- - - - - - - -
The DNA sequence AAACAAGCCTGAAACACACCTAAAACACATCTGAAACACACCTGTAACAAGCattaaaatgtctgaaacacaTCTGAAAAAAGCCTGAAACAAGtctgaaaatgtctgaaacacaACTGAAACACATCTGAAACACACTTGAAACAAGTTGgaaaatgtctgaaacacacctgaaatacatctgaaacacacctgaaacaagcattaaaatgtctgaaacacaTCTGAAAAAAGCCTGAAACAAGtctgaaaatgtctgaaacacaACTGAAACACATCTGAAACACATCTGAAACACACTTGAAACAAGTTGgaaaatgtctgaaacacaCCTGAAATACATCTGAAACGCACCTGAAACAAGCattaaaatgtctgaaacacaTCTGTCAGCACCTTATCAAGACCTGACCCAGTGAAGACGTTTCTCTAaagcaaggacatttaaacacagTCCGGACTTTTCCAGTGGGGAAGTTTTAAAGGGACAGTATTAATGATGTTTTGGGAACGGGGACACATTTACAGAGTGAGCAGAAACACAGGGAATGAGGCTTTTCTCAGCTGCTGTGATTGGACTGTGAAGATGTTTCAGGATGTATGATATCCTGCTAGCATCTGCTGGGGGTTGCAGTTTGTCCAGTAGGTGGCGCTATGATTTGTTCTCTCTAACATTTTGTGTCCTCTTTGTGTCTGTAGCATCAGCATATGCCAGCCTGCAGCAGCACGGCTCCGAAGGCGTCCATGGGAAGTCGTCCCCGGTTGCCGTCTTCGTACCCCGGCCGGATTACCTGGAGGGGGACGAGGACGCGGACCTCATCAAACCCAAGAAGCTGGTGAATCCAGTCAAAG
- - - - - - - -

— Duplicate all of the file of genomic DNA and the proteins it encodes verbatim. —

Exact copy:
The DNA sequence AAACAAGCCTGAAACACACCTAAAACACATCTGAAACACACCTGTAACAAGCattaaaatgtctgaaacacaTCTGAAAAAAGCCTGAAACAAGtctgaaaatgtctgaaacacaACTGAAACACATCTGAAACACACTTGAAACAAGTTGgaaaatgtctgaaacacacctgaaatacatctgaaacacacctgaaacaagcattaaaatgtctgaaacacaTCTGAAAAAAGCCTGAAACAAGtctgaaaatgtctgaaacacaACTGAAACACATCTGAAACACATCTGAAACACACTTGAAACAAGTTGgaaaatgtctgaaacacaCCTGAAATACATCTGAAACGCACCTGAAACAAGCattaaaatgtctgaaacacaTCTGTCAGCACCTTATCAAGACCTGACCCAGTGAAGACGTTTCTCTAaagcaaggacatttaaacacagTCCGGACTTTTCCAGTGGGGAAGTTTTAAAGGGACAGTATTAATGATGTTTTGGGAACGGGGACACATTTACAGAGTGAGCAGAAACACAGGGAATGAGGCTTTTCTCAGCTGCTGTGATTGGACTGTGAAGATGTTTCAGGATGTATGATATCCTGCTAGCATCTGCTGGGGGTTGCAGTTTGTCCAGTAGGTGGCGCTATGATTTGTTCTCTCTAACATTTTGTGTCCTCTTTGTGTCTGTAGCATCAGCATATGCCAGCCTGCAGCAGCACGGCTCCGAAGGCGTCCATGGGAAGTCGTCCCCGGTTGCCGTCTTCGTACCCCGGCCGGATTACCTGGAGGGGGACGAGGACGCGGACCTCATCAAACCCAAGAAGCTGGTGAATCCAGTCAAAG